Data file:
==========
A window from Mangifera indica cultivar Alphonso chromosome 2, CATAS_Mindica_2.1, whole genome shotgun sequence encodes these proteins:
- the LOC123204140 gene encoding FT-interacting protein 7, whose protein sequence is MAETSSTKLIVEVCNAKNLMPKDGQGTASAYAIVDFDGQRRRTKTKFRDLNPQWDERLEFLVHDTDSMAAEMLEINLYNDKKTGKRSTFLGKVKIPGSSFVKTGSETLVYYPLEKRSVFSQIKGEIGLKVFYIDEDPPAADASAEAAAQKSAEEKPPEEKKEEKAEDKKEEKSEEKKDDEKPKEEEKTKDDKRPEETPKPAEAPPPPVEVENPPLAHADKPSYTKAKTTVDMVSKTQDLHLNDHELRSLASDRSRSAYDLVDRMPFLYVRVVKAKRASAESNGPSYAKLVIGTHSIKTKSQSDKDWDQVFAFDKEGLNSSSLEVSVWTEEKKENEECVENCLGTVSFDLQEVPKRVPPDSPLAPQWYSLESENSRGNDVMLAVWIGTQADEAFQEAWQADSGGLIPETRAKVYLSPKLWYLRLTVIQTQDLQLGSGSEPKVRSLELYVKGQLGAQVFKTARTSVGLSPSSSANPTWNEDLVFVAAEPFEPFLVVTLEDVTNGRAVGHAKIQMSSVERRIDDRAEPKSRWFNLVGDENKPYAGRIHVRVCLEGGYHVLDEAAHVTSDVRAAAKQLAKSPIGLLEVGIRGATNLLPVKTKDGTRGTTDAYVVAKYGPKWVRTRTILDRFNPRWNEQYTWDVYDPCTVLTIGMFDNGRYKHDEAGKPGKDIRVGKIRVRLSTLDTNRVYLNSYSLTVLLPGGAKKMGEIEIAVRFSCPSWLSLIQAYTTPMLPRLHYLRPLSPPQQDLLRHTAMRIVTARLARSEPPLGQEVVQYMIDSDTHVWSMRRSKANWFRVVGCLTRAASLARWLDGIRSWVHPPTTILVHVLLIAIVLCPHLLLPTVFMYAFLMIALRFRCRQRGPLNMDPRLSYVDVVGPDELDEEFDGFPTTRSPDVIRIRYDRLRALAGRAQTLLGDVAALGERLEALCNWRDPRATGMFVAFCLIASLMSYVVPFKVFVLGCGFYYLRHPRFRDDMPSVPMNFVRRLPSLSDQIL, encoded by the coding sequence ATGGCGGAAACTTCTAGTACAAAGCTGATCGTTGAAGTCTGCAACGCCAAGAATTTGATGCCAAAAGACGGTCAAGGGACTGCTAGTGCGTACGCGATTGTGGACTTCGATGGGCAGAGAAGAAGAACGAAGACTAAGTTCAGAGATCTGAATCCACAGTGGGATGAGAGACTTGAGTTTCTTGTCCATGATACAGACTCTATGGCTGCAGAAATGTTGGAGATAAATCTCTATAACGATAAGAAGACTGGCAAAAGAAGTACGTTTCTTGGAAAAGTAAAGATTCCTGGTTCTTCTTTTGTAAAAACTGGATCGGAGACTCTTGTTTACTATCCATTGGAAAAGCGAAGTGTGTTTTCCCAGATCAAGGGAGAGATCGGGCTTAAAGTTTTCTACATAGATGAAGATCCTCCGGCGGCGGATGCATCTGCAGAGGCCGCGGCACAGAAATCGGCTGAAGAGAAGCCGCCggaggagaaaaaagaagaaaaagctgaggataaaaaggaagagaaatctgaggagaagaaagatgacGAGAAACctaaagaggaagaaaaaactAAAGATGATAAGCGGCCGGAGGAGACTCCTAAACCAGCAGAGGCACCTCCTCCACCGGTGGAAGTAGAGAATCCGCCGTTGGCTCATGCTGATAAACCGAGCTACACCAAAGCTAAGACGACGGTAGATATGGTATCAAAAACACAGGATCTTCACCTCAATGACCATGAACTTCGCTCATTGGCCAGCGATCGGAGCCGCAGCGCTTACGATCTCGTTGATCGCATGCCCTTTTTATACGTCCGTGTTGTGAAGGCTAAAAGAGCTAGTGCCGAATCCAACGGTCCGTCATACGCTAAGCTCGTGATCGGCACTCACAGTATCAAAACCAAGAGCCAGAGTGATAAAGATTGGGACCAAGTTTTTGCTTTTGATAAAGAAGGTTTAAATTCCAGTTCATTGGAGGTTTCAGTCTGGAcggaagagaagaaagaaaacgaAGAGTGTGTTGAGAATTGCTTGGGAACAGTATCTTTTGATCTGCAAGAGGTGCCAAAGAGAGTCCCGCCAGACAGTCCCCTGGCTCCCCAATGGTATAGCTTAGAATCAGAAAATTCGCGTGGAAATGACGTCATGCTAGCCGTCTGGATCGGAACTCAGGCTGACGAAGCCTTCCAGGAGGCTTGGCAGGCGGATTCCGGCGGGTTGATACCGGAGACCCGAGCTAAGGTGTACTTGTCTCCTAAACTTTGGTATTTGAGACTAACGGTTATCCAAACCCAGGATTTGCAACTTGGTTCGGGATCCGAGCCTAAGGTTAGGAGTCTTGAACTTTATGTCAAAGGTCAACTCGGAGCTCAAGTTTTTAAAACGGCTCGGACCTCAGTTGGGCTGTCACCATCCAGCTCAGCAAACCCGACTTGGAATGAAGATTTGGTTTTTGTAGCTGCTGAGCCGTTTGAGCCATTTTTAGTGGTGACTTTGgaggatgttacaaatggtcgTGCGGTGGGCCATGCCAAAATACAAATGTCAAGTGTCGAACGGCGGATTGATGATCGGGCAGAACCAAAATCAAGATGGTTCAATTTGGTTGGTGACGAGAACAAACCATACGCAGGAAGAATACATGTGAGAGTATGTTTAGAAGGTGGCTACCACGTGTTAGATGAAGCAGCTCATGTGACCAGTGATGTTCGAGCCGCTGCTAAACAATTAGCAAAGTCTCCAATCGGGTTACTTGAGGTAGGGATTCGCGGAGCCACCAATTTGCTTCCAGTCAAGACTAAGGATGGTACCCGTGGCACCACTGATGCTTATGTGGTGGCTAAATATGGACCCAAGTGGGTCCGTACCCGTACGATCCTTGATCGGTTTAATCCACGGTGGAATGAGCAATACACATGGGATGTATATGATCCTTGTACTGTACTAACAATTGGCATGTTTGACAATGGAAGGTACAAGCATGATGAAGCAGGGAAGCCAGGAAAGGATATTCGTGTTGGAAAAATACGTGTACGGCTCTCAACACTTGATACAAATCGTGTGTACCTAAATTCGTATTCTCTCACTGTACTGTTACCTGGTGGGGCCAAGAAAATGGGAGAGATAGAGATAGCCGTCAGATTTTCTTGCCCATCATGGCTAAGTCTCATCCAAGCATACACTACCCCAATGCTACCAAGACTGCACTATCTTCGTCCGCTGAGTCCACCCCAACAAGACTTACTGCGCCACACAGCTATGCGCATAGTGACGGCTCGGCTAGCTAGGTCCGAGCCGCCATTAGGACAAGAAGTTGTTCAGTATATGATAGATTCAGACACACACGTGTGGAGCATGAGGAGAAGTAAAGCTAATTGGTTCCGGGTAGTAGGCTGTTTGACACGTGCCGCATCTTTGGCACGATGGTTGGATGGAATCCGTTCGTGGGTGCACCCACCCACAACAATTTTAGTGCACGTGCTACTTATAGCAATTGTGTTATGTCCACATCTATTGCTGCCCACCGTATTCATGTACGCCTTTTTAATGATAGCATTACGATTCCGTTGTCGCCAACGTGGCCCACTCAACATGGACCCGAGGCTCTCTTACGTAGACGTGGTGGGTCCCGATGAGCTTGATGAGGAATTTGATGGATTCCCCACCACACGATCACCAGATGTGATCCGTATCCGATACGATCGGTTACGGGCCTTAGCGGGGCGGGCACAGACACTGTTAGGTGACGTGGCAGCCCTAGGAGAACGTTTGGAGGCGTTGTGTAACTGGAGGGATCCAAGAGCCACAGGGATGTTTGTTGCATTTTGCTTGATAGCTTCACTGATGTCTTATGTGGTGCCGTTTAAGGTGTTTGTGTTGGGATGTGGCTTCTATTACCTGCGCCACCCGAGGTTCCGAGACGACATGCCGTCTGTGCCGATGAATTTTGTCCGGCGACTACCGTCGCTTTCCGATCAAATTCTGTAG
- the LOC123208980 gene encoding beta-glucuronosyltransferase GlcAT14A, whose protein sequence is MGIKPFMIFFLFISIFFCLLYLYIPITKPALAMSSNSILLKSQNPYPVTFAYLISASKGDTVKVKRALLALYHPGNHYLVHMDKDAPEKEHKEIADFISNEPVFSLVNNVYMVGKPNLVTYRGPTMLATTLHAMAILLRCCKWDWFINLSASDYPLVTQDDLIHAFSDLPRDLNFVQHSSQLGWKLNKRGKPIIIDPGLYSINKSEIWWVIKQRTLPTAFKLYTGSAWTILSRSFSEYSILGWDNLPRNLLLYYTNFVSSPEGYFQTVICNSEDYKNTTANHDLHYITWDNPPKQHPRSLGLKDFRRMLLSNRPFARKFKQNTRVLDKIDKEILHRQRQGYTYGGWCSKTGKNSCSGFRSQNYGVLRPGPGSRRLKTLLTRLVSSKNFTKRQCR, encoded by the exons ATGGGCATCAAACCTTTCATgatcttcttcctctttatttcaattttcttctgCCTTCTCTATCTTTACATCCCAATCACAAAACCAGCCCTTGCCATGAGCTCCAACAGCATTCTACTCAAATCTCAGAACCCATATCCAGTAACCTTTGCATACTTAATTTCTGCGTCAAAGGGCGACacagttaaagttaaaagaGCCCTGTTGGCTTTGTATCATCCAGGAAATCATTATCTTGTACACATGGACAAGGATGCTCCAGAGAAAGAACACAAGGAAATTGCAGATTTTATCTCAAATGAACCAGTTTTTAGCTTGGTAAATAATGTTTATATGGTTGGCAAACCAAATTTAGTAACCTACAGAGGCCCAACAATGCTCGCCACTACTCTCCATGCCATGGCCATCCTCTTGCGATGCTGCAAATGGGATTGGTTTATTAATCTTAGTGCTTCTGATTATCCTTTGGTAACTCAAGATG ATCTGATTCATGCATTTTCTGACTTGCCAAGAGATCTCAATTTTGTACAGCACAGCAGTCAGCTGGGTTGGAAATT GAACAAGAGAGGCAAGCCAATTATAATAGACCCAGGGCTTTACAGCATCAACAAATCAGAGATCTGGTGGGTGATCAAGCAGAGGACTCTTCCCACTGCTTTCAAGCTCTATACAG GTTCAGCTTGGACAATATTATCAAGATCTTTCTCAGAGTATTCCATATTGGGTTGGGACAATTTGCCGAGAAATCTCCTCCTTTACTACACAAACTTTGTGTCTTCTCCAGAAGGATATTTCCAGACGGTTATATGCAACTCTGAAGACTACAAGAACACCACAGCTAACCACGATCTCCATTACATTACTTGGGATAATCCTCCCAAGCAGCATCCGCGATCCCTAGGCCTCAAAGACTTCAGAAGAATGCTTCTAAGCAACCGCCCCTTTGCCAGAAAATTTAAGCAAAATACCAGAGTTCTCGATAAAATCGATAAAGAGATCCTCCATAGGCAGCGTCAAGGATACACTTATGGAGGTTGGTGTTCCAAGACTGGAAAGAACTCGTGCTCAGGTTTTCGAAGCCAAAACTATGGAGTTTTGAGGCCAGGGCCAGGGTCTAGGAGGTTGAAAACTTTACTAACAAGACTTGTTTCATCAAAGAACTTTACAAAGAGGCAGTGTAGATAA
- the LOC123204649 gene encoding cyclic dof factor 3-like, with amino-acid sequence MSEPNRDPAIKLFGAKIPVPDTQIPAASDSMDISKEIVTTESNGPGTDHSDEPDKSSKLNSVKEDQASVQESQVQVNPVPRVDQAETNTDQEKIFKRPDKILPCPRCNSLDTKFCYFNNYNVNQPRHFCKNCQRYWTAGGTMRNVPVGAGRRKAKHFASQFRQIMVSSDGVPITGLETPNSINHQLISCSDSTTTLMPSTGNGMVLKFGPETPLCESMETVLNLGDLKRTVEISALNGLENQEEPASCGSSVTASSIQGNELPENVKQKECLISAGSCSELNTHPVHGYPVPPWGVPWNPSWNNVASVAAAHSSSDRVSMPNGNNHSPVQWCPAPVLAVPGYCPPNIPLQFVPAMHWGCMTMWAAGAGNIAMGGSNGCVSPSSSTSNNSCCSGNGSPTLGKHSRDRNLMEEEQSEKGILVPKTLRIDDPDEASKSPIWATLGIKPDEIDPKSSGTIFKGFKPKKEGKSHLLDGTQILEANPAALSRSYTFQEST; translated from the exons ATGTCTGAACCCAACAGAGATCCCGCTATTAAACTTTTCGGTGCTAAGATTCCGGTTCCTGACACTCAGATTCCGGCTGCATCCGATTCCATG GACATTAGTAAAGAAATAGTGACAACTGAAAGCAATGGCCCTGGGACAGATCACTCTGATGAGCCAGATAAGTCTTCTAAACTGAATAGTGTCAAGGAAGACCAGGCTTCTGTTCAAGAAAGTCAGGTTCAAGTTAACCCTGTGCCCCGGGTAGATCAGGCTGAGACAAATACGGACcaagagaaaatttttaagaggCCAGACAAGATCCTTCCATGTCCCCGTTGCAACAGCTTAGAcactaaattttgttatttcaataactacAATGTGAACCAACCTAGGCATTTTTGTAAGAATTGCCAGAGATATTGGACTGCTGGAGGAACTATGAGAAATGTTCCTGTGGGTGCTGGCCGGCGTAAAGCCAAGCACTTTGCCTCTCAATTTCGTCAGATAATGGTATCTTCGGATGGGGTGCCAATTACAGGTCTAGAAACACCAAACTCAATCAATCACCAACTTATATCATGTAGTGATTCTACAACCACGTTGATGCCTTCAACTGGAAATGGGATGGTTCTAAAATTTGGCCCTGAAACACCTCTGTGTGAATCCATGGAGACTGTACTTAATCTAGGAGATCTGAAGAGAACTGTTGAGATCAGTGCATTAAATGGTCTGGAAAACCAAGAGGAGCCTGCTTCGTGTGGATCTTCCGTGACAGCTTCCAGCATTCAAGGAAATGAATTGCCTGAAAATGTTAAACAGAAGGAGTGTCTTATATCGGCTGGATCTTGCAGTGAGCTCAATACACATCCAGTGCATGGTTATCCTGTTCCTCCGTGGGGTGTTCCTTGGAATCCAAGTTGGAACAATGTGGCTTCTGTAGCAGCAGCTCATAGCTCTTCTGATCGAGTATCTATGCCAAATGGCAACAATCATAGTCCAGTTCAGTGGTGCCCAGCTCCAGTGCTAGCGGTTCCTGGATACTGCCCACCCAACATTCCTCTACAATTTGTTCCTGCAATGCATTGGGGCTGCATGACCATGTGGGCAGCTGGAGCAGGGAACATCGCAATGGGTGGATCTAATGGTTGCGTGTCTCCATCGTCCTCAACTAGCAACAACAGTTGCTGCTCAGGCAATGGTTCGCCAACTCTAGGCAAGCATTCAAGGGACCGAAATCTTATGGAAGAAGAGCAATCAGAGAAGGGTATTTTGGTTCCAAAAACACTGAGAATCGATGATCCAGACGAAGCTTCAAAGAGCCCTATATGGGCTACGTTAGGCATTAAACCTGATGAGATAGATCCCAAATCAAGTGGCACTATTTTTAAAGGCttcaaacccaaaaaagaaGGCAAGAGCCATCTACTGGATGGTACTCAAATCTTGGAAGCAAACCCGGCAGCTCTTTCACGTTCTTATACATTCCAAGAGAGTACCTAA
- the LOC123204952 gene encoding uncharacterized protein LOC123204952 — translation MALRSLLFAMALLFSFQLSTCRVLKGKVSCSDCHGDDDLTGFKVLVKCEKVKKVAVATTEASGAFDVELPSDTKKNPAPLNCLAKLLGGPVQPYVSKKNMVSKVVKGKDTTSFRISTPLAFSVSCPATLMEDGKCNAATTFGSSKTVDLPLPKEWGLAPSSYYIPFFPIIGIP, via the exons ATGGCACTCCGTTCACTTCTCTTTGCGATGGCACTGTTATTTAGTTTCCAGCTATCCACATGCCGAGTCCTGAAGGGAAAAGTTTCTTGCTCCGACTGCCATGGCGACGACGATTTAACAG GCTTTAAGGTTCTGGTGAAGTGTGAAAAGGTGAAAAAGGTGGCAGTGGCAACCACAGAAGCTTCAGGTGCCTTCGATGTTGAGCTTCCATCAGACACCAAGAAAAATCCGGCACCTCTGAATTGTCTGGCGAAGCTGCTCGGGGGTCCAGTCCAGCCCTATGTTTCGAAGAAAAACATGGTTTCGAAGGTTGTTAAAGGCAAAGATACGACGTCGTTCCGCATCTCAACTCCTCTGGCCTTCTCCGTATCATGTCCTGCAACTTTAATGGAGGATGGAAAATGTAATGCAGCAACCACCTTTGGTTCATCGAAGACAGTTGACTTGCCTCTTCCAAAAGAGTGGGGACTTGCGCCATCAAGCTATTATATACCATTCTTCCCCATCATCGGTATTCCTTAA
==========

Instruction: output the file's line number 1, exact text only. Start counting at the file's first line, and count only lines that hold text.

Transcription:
A window from Mangifera indica cultivar Alphonso chromosome 2, CATAS_Mindica_2.1, whole genome shotgun sequence encodes these proteins: